Pancreatic Trauma

What is pancreatic trauma?

Sometimes, the pancreas may be injured if a child is in a car or bike accident or has a fall — anything that causes a blow to the abdomen may injure the pancreas. Traumatic pancreatic injuries are more common in children than adults because their abdominal muscles are thinner and the pancreas is physically closer to the surface.

Symptoms of pancreatic trauma

After an injury to the abdomen, a child may have any of the following that suggest pancreatic trauma:

  • Abdominal pain
  • Nausea
  • Vomiting
  • Abdominal bruising

Diagnosis of pancreatic trauma

Based on the type of injury, the above symptoms, and physical exam findings, the Emergency Department and Trauma Team physicians may order the following tests to confirm injury to the pancreas and determine the extent:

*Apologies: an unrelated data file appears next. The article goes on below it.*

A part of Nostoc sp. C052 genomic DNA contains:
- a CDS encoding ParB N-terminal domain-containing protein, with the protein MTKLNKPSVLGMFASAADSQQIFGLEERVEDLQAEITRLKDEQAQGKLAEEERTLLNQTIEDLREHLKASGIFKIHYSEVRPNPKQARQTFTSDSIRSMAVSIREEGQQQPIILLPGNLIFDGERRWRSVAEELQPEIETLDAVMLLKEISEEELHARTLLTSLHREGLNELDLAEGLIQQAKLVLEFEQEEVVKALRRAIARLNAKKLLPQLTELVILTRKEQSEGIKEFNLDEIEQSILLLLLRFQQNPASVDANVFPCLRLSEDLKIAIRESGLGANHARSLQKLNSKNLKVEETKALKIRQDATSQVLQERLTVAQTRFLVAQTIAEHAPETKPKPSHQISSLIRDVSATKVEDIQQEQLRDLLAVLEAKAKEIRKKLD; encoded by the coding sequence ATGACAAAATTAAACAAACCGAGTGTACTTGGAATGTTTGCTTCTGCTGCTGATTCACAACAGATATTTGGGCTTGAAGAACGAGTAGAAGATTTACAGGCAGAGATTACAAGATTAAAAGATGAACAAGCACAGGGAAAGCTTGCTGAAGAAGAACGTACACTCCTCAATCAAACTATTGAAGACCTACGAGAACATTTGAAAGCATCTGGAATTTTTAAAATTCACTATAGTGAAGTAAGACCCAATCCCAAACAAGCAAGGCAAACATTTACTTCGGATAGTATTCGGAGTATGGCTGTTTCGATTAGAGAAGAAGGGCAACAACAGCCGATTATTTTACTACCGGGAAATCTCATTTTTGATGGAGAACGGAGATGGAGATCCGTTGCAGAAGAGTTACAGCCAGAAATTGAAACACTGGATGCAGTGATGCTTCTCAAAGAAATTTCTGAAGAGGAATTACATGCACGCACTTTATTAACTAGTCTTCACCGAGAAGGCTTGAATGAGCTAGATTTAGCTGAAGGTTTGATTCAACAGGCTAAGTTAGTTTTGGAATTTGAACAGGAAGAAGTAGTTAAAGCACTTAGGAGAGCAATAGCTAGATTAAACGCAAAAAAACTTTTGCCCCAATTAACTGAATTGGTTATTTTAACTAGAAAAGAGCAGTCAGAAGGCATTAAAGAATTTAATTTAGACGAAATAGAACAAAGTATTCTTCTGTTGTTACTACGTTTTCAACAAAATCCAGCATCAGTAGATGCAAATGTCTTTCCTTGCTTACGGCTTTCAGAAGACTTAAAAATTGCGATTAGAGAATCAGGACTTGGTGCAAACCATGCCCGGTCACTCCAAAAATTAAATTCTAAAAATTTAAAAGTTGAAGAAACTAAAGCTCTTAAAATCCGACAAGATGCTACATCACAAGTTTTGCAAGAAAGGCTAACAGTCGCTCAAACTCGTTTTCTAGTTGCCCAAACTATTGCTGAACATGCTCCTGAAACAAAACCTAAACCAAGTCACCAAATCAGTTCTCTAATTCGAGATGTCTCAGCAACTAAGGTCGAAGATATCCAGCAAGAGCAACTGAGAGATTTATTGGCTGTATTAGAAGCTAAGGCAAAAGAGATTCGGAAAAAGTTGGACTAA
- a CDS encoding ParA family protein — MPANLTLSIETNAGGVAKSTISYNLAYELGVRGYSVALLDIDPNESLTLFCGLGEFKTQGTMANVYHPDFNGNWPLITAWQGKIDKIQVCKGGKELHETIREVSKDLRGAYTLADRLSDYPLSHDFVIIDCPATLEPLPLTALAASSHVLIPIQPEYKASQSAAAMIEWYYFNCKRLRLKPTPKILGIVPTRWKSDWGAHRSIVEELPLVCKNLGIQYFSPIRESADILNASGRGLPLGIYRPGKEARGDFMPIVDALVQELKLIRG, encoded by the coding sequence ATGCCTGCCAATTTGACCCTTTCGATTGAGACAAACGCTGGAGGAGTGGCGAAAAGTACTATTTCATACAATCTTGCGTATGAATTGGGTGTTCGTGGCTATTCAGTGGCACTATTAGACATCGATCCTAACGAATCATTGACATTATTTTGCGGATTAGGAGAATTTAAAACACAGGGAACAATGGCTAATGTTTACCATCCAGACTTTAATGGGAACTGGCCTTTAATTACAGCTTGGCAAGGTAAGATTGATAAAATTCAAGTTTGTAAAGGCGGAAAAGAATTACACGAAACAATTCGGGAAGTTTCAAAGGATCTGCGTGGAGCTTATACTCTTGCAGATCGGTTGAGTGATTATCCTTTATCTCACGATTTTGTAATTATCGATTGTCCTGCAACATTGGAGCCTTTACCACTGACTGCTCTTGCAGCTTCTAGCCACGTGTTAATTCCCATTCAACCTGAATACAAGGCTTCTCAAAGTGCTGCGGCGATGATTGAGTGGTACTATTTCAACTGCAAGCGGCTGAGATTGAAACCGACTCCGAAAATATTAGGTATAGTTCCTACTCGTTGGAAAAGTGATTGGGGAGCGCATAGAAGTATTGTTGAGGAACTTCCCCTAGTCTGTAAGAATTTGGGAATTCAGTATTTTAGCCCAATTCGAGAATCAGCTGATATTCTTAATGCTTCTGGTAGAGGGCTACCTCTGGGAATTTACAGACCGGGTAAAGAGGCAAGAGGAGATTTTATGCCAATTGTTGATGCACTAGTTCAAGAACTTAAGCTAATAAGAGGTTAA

• Abdominal ultrasound
  • Abdominal X-rays
  • Computed tomography (CT) scans
  • Blood tests

Treatment of pancreatic trauma

Treatment of pancreatic trauma is based on how severe the injury to the pancreas is. In most cases, the child is treated conservatively with nothing to eat or drink for a short period of time, pain control, and IV hydration in the hospital. In severe injuries, children may need to be cared for in the pediatric ICU. Surgery or a specialized scope, called endoscopic retrograde cholangiopancreatography (ERCP), may be needed to repair the pancreas in cases of severe injury. Treatment may be provided by CHOP's Trauma Center and/or the Pancreatic Disorders Program.

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